43 Trophic Level Energy Available 4th Tertiary consumers 10 kcal/m2/year 3rd Secondary consumers 100 kcal/m2/year 2nd Primary consumers 1000 kcal/m2/year 1st Producers 10,000 kcal/m2/year



46 Some energy is lost as heat and the rest is consumed or excreted as waste.


48 Practice with Food Chains & Food Webs

49 Identify the food chains inside the food web.

50 End of Day 2 Notes

51 Cycles in Nature There is only a limited amount of resources (water, oxygen, nitrogen, carbon) on the earth. In order to keep these resources available to organisms, they must be recycled after they are used. Cycle: a process that recycles a resource so that you end up with what you started with.

52 Nitrogen Cycle 1. Nitrogen fixation: Bacteria in the ground change nitrogen from the atmosphere (N2) to different nitrogen compounds 5. Denitrification: Bacteria change the nitrogen compounds back to N2 and release it to the atmosphere 2. These bacteria live in plants and transfer the nitrogen compounds to the plants 4. Bacteria eat the dead animals and animal waste and take in the nitrogen compounds 3. Animals eat the plants and take in the nitrogen compounds

53 Nitrogen Cycle

54 Water Cycle 2. Seepage: Water seeps into the ground and plants use it
3. Transpiration: Plants give off water to the atmosphere 1. Precipitation: Rain and snow fall from the atmosphere to the earth 2. Runoff: Extra water runs off the land to lower-lying bodies of water 3. Evaporation of water from the bodies of water back into the atmosphere

55 Water Cycle

56 Carbon Cycle 1. Carbon dioxide (CO2) and oxygen (O2) are found in the atmosphere 2. Plants use CO2 to make their own food (photosynthesis) 2. Animals and plants use the O2 to make energy (respiration) 3. During photosynthesis, plants release O2 back into the atomosphere 3. During respiration, animals and plants release CO2 back into the atomosphere

57 Carbon Cycle

58 Population Size

59 Populations What is a population?
What are some factors that can contribute to the size of a population?

60 Organism Interactions Limit Population Size
Organisms depend on each other for: So what happens when these factors change? Protection Food Reproduction Shelter

61 Organism Interactions Limit Population Size
Predation: What could happen if a predator is introduced to a population and there are no organisms to eat it? Unchecked for many years, the snakes caused the extinction of nearly every native bird species on the Pacific island of Guam

62 Organism Interactions Limit Population Size
2. Competition - What can happen if resources become limited?

63 Organism Interactions Limit Population Size
3. Crowding & Stress As pop. Increase in size and start straining their resources, they may become stressed. What are some examples of stress symptoms? Aggression Decrease in parental care Decreased fertility Decreased resistance to disease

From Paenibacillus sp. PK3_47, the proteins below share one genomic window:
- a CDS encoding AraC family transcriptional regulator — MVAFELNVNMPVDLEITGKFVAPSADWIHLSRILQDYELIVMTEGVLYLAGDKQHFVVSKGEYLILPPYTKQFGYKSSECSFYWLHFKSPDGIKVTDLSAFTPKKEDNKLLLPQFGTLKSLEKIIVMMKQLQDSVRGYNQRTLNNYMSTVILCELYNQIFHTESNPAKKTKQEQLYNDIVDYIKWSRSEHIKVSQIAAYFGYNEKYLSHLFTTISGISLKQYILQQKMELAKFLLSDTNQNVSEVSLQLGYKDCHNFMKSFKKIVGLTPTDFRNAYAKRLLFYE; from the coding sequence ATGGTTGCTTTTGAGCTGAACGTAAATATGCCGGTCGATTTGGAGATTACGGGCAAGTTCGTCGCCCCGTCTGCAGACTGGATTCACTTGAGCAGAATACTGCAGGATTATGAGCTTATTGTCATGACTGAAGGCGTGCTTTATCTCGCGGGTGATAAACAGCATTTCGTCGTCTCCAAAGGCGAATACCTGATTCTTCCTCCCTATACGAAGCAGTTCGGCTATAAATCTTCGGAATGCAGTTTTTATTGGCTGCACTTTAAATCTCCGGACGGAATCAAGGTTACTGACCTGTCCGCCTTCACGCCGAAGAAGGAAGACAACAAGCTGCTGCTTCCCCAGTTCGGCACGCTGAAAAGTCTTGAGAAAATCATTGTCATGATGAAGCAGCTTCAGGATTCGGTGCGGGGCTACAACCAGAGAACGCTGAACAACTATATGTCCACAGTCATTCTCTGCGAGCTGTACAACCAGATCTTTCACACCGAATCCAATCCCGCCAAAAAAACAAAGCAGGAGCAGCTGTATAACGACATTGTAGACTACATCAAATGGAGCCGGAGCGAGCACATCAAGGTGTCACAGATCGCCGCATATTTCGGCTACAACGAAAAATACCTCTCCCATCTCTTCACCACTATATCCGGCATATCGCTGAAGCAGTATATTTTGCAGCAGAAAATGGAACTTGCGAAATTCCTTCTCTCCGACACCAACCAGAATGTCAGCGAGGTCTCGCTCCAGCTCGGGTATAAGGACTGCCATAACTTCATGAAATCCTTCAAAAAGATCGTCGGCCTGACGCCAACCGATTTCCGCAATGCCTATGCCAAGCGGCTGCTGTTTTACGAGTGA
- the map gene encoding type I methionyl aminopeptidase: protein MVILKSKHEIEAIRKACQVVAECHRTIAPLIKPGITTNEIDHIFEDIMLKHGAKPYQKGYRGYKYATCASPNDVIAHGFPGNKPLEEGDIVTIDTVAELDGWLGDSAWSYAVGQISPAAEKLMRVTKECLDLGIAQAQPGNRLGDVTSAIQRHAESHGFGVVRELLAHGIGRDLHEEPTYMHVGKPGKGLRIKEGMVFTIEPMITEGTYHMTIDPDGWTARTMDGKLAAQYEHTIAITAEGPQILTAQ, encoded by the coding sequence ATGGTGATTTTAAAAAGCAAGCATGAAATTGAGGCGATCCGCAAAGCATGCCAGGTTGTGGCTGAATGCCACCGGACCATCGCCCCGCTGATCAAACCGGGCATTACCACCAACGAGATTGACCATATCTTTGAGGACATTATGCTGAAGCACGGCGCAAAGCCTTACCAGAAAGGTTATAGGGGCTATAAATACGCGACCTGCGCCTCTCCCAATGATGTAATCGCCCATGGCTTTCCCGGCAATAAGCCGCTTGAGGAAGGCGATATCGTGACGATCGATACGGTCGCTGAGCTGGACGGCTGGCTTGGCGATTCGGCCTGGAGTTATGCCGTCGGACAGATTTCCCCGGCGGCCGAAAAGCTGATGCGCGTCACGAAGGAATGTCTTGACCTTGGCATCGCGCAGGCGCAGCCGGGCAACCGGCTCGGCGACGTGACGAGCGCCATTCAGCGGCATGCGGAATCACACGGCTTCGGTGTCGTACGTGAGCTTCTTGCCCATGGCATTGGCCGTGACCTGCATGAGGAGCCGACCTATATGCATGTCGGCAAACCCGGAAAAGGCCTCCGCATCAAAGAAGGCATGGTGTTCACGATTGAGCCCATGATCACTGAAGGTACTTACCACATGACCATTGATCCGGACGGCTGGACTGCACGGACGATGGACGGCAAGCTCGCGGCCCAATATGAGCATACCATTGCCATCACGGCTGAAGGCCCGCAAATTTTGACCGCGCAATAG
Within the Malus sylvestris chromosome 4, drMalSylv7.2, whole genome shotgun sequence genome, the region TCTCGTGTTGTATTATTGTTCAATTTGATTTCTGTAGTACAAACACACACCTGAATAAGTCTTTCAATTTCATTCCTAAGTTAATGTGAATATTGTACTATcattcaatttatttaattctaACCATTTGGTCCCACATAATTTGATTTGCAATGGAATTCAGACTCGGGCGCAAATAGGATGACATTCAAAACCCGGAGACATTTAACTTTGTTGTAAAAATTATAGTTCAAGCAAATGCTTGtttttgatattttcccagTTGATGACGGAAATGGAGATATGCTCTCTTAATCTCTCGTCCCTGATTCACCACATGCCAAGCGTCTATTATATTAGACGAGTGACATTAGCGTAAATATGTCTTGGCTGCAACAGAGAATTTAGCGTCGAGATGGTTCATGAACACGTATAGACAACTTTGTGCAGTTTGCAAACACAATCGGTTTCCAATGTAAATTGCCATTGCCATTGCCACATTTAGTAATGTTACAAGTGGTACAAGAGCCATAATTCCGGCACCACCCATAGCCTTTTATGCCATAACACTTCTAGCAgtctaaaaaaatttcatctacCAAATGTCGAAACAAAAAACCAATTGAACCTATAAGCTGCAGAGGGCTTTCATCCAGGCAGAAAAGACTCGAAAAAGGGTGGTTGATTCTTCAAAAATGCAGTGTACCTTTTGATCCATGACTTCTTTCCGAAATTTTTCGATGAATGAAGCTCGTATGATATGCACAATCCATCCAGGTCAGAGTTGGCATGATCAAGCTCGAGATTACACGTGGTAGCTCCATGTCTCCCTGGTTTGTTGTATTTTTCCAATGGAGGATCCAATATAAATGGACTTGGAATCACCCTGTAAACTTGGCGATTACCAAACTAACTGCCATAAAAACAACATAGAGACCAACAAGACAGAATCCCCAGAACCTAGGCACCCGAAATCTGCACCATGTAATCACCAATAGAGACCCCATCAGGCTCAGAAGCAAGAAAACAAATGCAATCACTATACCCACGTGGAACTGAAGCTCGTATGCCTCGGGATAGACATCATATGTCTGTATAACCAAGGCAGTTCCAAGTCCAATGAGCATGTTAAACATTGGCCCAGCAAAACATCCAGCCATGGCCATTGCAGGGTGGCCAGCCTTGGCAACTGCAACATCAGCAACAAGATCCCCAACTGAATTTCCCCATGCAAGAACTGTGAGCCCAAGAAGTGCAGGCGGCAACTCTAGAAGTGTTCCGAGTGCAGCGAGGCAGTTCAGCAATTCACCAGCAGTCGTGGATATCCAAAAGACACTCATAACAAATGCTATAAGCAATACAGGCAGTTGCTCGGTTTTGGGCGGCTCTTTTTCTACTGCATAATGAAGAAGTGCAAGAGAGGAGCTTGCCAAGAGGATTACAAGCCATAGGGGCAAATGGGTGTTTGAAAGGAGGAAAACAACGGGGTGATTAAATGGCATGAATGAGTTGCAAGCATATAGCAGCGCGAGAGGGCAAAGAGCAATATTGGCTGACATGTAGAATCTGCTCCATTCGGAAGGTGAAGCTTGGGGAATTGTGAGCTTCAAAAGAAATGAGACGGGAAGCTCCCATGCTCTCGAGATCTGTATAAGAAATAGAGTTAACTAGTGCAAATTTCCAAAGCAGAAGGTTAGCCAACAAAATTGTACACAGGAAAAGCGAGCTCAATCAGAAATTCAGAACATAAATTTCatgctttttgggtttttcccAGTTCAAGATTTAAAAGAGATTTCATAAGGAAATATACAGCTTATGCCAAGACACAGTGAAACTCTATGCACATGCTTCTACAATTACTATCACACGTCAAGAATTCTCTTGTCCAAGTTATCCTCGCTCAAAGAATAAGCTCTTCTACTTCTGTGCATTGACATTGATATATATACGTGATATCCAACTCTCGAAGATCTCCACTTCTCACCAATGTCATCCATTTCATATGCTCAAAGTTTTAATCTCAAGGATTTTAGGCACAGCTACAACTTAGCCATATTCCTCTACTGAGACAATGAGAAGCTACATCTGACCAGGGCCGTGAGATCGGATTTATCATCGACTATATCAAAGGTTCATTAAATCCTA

64 How do you determine population size?
Growth rate—amount that a population’s size changes over time Birth rate—number of births occurring during a period of time (ADD) -- Death rate (or mortality rate)—number of deaths in a period of time (SUBTRACTS)

65 How do you determine population size?
Birth rate – death rate = growth rate - Positive number means the pop. is growing - Negative number means the pop. is shrinking

66 Human population size Other things that affect a population’s numbers:
Life expectancy—how long on average an individual is expected to live US men: 72 yrs, US women: 79 yrs Immigration—individuals moving into a population (ADDS) Emigration—individuals moving out of a population (SUBTRACTS)

67 What can affect population size?
When you figure out the number of individuals living in a certain area, this is called the population density. There are two limiting factors (biotic and abiotic) that can affect the pop. density Limiting factor—any biotic or abiotic factor that restrains the growth of a population

68 What are limiting factors?
Density-independent factors—factors that affect the population regardless of the population’s size Ex: fires, climate Density-dependent factors—factors whose effects on the population depend on the population’s size Ex. food shortages, disease

69 Density- dependent or Density- independent
Density- dependent or Density- independent? Take the following quiz to find out!

70 Predation Volcanic eruption Chemical pesticides Parasitism Forest fire
Density-dependent Volcanic eruption Density-independent Chemical pesticides Parasitism Density-dependent Forest fire Density-independent Migration

71 Communities

72 FYI: How are communities formed?
Communities are made of several populations living together Think back to population size. What are some limiting factors that can affect a community?

73 FYI: Forming Communities
What would happen if people stopped cutting the grass in their yards? 1. The grass would get taller & weeds would grow 2. Later, bushes would grow; trees would appear, and different animals would enter the area 3. After 30 years, it would eventually become a forest…BUT WHY?

74 Forming Communities Succession—orderly, natural changes and species replacements that take place in the communities of an ecosystem

75 Communitites Primary succession—development of a community in an area that did not previously exist Ex: new volcanic island, bare rock, sand dune Happens slowly


77 Communities Pioneer species—usually small, fast growing, and fast reproducing organisms that are first to colonize land after a disturbance Example of primary succession: lichens

78 Communities Secondary succession—sequential replacement of species that follows a disruption of an existing community Example of secondary succession: grasses, weeds


80 Communities Climax community—stable end point of a community after succession takes place

81 End of Day 3 Notes